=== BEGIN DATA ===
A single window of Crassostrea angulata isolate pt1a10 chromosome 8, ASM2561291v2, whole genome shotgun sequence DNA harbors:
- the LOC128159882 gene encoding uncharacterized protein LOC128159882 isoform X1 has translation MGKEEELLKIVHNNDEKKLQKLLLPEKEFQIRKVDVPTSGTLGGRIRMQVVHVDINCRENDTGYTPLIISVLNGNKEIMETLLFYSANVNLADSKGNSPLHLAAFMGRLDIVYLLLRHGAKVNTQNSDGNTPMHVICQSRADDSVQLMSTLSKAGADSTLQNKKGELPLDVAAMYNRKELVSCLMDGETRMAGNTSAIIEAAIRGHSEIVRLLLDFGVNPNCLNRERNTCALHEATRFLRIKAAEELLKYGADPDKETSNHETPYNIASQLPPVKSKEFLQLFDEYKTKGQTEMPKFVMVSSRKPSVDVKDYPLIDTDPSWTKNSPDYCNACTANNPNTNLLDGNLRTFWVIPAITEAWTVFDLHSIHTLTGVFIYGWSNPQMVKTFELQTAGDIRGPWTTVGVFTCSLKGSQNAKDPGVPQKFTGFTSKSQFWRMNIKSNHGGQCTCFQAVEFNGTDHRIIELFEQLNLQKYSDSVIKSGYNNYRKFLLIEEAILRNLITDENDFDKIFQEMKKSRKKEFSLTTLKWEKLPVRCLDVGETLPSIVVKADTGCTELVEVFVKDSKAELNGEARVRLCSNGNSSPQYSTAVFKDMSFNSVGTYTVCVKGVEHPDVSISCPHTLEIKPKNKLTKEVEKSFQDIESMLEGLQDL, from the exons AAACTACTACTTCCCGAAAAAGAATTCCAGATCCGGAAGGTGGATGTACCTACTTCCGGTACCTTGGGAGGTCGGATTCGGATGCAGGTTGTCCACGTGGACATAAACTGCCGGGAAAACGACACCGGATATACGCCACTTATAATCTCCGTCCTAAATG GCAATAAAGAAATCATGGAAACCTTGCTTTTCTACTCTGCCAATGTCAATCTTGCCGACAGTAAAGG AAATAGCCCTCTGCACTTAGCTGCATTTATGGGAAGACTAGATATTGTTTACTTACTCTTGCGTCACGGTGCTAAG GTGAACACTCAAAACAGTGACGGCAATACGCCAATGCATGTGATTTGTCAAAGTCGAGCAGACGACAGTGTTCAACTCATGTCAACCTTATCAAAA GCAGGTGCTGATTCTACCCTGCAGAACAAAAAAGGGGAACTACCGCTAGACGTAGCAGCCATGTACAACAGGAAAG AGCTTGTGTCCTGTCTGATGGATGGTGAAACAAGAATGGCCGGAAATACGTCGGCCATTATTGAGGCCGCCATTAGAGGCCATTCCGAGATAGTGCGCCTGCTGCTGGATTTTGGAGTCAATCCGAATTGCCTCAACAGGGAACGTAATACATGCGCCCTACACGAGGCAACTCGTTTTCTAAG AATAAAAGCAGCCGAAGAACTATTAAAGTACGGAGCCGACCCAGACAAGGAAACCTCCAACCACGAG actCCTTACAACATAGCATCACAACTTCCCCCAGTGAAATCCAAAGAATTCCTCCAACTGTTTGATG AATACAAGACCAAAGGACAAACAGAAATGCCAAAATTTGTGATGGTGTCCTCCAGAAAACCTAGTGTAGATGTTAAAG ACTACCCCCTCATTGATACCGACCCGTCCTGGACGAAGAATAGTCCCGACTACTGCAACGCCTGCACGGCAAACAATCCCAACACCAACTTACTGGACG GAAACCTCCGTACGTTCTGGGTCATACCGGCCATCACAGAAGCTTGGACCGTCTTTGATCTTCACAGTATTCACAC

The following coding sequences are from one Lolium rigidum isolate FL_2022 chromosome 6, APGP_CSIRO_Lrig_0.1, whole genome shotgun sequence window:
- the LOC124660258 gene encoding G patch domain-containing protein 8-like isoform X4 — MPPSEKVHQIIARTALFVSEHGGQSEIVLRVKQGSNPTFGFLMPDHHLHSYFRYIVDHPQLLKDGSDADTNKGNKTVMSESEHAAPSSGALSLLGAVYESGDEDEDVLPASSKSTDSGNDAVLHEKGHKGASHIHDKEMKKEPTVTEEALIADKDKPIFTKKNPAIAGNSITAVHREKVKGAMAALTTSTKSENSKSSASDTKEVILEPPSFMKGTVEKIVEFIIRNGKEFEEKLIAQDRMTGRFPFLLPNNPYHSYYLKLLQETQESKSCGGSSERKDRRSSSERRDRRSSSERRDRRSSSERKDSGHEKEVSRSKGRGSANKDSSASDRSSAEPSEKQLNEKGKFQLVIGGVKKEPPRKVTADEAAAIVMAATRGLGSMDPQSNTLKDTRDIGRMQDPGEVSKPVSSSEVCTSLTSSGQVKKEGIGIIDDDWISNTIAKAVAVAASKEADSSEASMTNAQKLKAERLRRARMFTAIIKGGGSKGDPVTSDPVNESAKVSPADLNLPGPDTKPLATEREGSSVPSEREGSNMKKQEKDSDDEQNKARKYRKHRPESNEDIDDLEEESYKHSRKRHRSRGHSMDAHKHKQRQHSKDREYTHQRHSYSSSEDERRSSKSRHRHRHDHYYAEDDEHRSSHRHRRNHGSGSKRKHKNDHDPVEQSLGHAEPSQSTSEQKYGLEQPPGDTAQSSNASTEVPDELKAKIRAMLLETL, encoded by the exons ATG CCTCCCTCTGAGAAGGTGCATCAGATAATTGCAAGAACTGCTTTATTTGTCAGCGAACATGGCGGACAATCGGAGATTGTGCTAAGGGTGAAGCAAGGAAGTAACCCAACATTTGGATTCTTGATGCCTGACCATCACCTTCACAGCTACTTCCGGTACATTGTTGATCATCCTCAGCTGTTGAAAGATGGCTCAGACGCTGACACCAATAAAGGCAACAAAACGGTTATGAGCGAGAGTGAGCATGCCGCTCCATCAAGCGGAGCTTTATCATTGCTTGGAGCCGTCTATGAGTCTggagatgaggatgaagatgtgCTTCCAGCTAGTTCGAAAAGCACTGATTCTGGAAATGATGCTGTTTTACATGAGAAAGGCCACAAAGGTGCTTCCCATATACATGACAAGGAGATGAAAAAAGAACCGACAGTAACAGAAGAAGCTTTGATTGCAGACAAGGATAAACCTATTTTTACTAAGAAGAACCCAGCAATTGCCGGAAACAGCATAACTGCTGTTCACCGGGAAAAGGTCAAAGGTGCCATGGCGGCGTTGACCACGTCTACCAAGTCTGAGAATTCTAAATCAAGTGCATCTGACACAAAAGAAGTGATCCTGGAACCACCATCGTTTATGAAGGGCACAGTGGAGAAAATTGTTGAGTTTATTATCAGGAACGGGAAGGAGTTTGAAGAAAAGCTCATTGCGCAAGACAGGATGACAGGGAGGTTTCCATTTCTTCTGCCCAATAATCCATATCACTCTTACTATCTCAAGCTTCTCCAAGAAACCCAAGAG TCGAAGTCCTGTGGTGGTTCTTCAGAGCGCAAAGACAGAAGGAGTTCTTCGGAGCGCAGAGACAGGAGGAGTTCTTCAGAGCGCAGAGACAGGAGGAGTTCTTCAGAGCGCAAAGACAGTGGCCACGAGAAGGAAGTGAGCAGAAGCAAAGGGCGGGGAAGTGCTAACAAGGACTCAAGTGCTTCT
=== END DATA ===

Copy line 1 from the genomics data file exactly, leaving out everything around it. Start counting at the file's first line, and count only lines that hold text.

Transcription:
A single window of Crassostrea angulata isolate pt1a10 chromosome 8, ASM2561291v2, whole genome shotgun sequence DNA harbors: